The fights are fast and gory and are shot very close in. We’re not put in the position of spectators; we’re put in the ring, with our heads right up against the heads of the two fighters who are hammering away at each other, with slow-motion eruptions of blood and sweat splashing us. We’re meant to see the fists coming as they’ see them, and feel the blow’s as they do; the action is speeded up and slowed down to give us these sensations, and the sound of the punches is amplified, while other noises are blotted out. These aren’t fights, really; they’re cropped, staccato ordeals. The punches are a steady series of explosions—a drummer doing death rolls. The pounding immediacy is grandiloquent—almost abstract.
The picture seems to be saying that in order to become champ, Jake La Motta had to be mean, obsessive, crazy. But you can’t be sure, and the way the story is told Jake’s life pattern doesn’t make much sense. When he loses the title and gives up fighting, he opens a night club, where he’s the m.c. and the comic, clowning around with the customers. I had no idea where this cheesy jokester came from: there was certainly no earlier suggestion that Jake had a gift of gab. And there is nothing to prepare us for the poster announcing that he’s giving readings from Paddy Chayefsky, Shakespeare, Rod Serling, Budd Schulberg and Tennessee Williams; we’re in a different movie. At the end, before going onstage for his public reading, Jake recites Brando’s back-of-the-taxi speech from On the Waterfront while looking in his dressing-room mirror. Scorsese is trying to outdo everything great, even the scene of De Niro talking to himself in the mirror in Taxi Driver. What does it mean to have La Motta deliver this lament that he could have been a contender in stead of a bum when it’s perfectly clear that La Motta is both a champ and a bum? (Is it a deliberate mockery of the simplicity of Schulberg’s conception?) The whole picture has been made looking in a mirror, self consciously. It takes a while to grasp that La Motta is being used as the fighter, a representative tormented man in a killer’s body. He’s a repulsive, threatening figure who seems intended to be all that and yet to have an element of greatness. He’s a doomed strong man—doomed by his love for his wife and by his ability to fight. It’s all metaphors: the animal man attempting to escape his destiny. When Jake, in jail on a morals charge, bangs his head and his fists against the stone walls of his cell and, sobbing in frustration, cries out, “Why? Why? Why? It’s so f— king stupid! I’m not an animal.” it’s the ultimate metaphor for the whole film.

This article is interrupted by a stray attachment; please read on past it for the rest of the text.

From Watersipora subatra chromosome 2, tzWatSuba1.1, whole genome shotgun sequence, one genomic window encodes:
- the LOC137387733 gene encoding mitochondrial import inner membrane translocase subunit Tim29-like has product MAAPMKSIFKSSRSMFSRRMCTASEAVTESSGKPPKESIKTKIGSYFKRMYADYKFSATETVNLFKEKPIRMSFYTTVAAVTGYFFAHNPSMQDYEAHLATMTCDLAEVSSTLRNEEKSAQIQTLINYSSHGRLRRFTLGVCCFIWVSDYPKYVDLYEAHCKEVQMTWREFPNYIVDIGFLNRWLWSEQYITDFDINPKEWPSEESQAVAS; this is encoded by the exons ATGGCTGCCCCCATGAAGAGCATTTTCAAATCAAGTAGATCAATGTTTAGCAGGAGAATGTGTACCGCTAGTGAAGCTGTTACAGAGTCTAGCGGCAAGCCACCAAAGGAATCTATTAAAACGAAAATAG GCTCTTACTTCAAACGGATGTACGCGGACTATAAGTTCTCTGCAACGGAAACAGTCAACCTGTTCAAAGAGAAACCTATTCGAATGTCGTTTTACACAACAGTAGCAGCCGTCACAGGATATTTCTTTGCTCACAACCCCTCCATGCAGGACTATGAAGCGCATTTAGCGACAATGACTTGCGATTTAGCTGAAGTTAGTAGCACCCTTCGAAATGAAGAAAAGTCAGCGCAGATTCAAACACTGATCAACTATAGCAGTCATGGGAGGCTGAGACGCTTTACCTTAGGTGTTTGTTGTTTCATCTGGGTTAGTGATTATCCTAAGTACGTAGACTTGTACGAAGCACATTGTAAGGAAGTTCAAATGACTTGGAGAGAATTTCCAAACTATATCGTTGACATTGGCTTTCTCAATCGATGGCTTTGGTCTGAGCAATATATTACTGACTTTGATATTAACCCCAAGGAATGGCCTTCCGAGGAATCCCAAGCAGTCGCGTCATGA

The tragedy in Scorsese’s struggles with the material in both New York, New York and Raging Bull is that he is a great director when he doesn’t press so hard at it. when he doesn’t suffer so much. He’s got moviemaking and the Church mixed up together; he’s trying to be the saint of cinema. And he turns Jake’s life into a ritual of suffering. In the middle of a fight, Jake is sponged by the men in his comer, and he has been injured so much that the water is dark: they’re washing him in his own blood. Scorsese is out to demonstrate that he can have for his hero a brutish hardhead, a man with no redeeming social graces, and make you respect him. He must have been drawn to La Motta’s story by its sheer plug ugliness: here was a fighter who didn’t even look graceful in the ring—he crouched and slugged. And Scorsese goes to cartoon lengths to establish that Jake is a bad guy: Jake actually threatens to kill and eat a neighbor’s dog. Scorsese doesn’t want us to like Jake, because he wants us to respond on a higher level—to Jake’s energy and his pain. He wants us to respect Jake despite everything we see him do. We re supposed to believe in his integrity. The Mafia bosses force Jake to throw a fight before they’ll let him have a chance at the title. He throws the fight by just standing still and taking the blows; afterward, he weeps. It’s a fall from grace: he has given up the only thing that counts. We re supposed to think, Jake may be a pig, but he fights. Scorsese appears to see Jake as having some kind of loony glory. But if you respond, possibly it’s not to La Mona’s integrity but to De Niro’s; he buries the clichés that lesser actors might revel in, and is left with nothing to anchor his performance. He does some amazing things, though. In the ring raking punches. Jake seems to be crying, “Crucify me! Crucify me!” With anyone but De Niro in the role, the picture would probably be a joke. But De Niro gives you a sense of terrible pain that is relieved when he’s in the ring. The film’s brutality doesn’t seem exploitative; it’s mystical.